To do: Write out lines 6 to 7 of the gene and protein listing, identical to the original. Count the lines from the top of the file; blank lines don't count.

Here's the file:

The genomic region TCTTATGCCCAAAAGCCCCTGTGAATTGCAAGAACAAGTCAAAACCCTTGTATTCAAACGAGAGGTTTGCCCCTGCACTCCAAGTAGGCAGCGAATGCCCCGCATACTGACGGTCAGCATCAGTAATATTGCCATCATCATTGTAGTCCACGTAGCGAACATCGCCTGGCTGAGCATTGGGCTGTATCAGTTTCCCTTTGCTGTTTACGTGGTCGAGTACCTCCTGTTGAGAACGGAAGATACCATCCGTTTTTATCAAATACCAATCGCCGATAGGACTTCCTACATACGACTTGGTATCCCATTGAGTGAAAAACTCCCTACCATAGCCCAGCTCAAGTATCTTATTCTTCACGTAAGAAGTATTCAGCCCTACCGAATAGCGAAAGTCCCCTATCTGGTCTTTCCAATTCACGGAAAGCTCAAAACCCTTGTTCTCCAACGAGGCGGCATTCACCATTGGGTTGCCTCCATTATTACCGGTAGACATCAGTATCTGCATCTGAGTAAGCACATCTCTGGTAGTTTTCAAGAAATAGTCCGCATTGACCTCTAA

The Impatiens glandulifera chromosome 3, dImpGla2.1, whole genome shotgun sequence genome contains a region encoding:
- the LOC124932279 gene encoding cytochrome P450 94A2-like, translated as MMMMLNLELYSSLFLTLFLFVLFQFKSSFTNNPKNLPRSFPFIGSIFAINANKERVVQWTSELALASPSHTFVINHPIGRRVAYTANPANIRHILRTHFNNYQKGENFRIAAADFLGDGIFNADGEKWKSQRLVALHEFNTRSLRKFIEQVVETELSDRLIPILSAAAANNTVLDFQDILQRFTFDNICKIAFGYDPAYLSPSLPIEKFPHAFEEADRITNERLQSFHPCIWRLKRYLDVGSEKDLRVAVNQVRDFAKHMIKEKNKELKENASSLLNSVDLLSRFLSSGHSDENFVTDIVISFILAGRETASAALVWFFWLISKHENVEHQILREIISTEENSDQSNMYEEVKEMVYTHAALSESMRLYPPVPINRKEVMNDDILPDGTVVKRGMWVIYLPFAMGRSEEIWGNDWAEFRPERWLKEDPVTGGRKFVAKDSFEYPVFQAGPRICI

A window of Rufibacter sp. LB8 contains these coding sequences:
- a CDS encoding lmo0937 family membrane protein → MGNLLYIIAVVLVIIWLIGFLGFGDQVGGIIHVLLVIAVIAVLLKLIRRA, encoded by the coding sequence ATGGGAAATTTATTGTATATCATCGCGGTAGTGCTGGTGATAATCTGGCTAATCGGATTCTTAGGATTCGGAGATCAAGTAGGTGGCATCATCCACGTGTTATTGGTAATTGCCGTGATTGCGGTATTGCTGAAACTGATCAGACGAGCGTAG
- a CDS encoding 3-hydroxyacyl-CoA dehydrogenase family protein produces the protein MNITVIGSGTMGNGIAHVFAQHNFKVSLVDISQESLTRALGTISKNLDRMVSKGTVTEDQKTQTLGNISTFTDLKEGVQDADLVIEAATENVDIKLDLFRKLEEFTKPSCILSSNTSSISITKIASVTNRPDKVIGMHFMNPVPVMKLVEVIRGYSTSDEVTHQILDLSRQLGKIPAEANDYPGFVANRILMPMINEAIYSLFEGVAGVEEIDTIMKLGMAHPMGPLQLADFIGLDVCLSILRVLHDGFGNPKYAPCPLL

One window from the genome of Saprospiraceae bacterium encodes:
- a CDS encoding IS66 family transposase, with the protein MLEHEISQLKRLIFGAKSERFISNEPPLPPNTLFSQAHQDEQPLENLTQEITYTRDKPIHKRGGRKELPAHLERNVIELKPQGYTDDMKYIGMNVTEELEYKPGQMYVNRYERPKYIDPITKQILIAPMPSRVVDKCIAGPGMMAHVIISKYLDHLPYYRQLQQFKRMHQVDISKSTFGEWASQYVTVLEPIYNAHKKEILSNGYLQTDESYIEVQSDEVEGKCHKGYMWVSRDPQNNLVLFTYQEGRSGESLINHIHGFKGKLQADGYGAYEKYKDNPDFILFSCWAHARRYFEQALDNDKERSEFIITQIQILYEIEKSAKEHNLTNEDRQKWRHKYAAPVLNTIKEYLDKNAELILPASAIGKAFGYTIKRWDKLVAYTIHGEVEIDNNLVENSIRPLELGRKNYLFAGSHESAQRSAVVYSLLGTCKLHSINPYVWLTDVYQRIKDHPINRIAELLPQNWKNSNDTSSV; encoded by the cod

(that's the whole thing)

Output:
- a CDS encoding 3-hydroxyacyl-CoA dehydrogenase family protein produces the protein MNITVIGSGTMGNGIAHVFAQHNFKVSLVDISQESLTRALGTISKNLDRMVSKGTVTEDQKTQTLGNISTFTDLKEGVQDADLVIEAATENVDIKLDLFRKLEEFTKPSCILSSNTSSISITKIASVTNRPDKVIGMHFMNPVPVMKLVEVIRGYSTSDEVTHQILDLSRQLGKIPAEANDYPGFVANRILMPMINEAIYSLFEGVAGVEEIDTIMKLGMAHPMGPLQLADFIGLDVCLSILRVLHDGFGNPKYAPCPLL

One window from the genome of Saprospiraceae bacterium encodes: